W.B.C.S. Examination Notes On – Medieval Literature – Comparative Literature Notes.
Medieval, “belonging to the Middle Ages,” is used here to refer to the literature of Europe and the eastern Mediterranean from as early as the establishment of the Eastern Roman, or Byzantine, Empire about AD 300 for medieval Greek, from the period following upon the fall of Rome in 476 for medieval Latin, and from about the time of Charlemagne and the Carolingian Renaissance he fostered in France (c. 800) to the end of the 15th century for most written vernacular literatures.Continue Reading W.B.C.S. Examination Notes On – Medieval Literature – Comparative Literature Notes.
The establishment of Christianity throughout the territories that had formed the Roman Empire meant that Europe was exposed to and tutored in the systematic approach to life, literature, and religion developed by the early Church Fathers. In the West, the fusion of Christian and classical philosophy formed the basis of the medieval habit of interpreting life symbolically. Through St. Augustine, Platonic and Christian thought were reconciled: the permanent and uniform order of the Greek universe was given Christian form; nature became sacramental, a symbolic revelation of spiritual truth. Classical literature was invested with this same symbolism; exegetical, or interpretative, methods first applied to the Scriptures were extended as a general principle to classical and secular writings. The allegorical or symbolic approach that found in Virgil a pre-Christian prophet and in the Aeneid a narrative of the soul’s journey through life to paradise (Rome) belonged to the same tradition as Dante’s allegorical conception of himself and his journey in The Divine Comedy.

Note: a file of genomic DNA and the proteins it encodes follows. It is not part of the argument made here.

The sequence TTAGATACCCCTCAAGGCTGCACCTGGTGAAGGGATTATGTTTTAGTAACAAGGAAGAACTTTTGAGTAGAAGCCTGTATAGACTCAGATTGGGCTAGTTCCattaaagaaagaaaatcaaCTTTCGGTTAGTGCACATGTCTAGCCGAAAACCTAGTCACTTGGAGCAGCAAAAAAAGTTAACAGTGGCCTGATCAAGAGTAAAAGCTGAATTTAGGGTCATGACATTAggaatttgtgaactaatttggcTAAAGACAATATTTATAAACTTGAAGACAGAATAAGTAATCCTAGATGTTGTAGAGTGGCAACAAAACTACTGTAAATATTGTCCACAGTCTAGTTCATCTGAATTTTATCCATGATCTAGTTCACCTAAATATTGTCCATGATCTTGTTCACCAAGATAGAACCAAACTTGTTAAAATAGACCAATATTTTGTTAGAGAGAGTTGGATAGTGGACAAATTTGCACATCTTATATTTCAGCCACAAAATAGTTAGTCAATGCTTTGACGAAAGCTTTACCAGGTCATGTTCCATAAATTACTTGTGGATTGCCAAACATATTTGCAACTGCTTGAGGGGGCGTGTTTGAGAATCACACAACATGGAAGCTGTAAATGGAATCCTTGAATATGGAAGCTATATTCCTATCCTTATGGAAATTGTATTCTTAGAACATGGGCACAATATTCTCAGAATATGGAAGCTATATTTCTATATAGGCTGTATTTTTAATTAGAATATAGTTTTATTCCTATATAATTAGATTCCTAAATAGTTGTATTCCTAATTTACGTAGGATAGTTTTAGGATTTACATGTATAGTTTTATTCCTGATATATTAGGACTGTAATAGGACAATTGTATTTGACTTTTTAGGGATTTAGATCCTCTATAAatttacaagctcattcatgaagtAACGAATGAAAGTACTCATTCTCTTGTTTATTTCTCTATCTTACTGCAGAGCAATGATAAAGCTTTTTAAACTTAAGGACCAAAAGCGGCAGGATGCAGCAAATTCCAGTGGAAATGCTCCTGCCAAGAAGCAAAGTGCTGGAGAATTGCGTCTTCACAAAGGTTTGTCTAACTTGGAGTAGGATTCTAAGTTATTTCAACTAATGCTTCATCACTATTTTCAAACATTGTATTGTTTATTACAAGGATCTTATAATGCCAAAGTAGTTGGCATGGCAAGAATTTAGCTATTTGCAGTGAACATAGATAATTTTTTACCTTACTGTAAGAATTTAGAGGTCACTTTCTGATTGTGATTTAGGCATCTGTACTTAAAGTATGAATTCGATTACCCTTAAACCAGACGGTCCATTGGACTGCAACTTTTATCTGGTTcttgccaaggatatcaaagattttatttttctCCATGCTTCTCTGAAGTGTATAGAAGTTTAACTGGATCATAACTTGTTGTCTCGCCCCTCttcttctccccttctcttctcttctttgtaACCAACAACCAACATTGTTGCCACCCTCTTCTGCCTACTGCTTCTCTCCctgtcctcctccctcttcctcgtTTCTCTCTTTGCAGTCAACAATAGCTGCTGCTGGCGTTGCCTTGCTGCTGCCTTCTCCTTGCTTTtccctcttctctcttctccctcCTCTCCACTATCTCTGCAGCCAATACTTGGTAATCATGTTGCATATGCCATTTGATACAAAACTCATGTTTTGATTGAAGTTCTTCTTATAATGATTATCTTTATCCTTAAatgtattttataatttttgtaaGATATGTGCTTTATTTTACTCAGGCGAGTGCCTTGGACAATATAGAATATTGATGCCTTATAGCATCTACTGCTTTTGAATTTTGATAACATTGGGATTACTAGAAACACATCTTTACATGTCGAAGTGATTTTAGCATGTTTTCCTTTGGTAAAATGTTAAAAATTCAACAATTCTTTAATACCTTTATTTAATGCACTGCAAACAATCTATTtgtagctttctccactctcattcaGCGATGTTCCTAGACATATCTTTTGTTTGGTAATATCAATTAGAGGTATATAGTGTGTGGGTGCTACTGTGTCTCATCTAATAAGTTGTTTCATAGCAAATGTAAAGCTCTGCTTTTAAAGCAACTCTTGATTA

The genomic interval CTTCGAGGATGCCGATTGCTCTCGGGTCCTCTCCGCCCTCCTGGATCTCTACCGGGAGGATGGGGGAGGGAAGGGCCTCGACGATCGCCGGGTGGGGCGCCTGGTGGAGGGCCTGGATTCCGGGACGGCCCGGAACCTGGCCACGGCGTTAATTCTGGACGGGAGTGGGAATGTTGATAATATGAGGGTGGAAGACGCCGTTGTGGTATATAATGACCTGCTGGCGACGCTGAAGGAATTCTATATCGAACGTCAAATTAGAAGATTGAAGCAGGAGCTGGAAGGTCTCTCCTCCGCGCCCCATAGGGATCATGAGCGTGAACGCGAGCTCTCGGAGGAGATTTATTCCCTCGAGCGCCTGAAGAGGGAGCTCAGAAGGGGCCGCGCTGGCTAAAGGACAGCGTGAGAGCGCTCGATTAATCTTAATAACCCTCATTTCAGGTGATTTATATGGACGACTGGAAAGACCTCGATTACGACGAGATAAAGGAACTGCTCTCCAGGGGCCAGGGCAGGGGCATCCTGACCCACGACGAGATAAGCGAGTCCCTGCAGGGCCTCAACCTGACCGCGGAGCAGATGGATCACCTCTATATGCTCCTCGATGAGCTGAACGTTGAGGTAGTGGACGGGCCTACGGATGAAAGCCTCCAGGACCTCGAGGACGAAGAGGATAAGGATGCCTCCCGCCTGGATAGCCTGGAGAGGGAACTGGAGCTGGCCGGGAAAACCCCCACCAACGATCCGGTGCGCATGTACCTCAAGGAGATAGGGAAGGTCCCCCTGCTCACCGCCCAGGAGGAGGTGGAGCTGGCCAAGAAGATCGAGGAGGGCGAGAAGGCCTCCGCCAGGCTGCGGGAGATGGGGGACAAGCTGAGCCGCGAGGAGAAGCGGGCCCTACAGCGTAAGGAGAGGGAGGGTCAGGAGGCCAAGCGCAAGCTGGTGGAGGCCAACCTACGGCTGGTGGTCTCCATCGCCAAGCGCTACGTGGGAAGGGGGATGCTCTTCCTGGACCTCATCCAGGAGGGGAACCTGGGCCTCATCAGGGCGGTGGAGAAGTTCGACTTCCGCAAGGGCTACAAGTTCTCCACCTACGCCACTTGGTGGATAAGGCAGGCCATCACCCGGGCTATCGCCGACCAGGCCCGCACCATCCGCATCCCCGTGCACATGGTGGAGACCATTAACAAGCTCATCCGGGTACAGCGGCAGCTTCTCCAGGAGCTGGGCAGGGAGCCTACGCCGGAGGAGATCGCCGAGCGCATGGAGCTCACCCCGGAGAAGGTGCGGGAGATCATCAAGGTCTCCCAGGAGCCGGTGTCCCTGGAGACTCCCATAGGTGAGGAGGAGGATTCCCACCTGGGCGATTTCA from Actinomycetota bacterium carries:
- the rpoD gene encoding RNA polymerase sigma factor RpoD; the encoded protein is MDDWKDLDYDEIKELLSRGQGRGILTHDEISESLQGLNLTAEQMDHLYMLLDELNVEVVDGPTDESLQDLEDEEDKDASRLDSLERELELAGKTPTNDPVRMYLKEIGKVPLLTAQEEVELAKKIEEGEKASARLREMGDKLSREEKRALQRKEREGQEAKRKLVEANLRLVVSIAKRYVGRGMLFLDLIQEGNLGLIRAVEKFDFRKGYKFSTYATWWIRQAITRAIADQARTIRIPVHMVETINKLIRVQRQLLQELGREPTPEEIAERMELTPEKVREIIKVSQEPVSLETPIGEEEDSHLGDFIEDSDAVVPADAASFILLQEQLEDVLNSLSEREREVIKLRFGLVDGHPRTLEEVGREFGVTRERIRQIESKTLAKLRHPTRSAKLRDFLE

The church not only established the purpose of literature but preserved it. St. Benedict’s monastery at Monte Cassino in Italy was established in 529, and other monastic centres of scholarship followed, particularly after the 6th- and 7th-century Irish missions to the Rhine and Great Britain and the Gothic missions up the Danube. These monasteries were able to preserve the only classical literature available in the West through times when Europe was being raided by Goths, Vandals, Franks, and, later, Norsemen in succession. The classical Latin authors so preserved and the Latin works that continued to be written predominated over vernacular works throughout most of the period. St. Augustine’s City of God, the Venerable Bede’s Ecclesiastical History, the Danish chronicle of Saxo Grammaticus, for example, were all written in Latin, as were most major works in the fields of philosophy, theology, history, and science.
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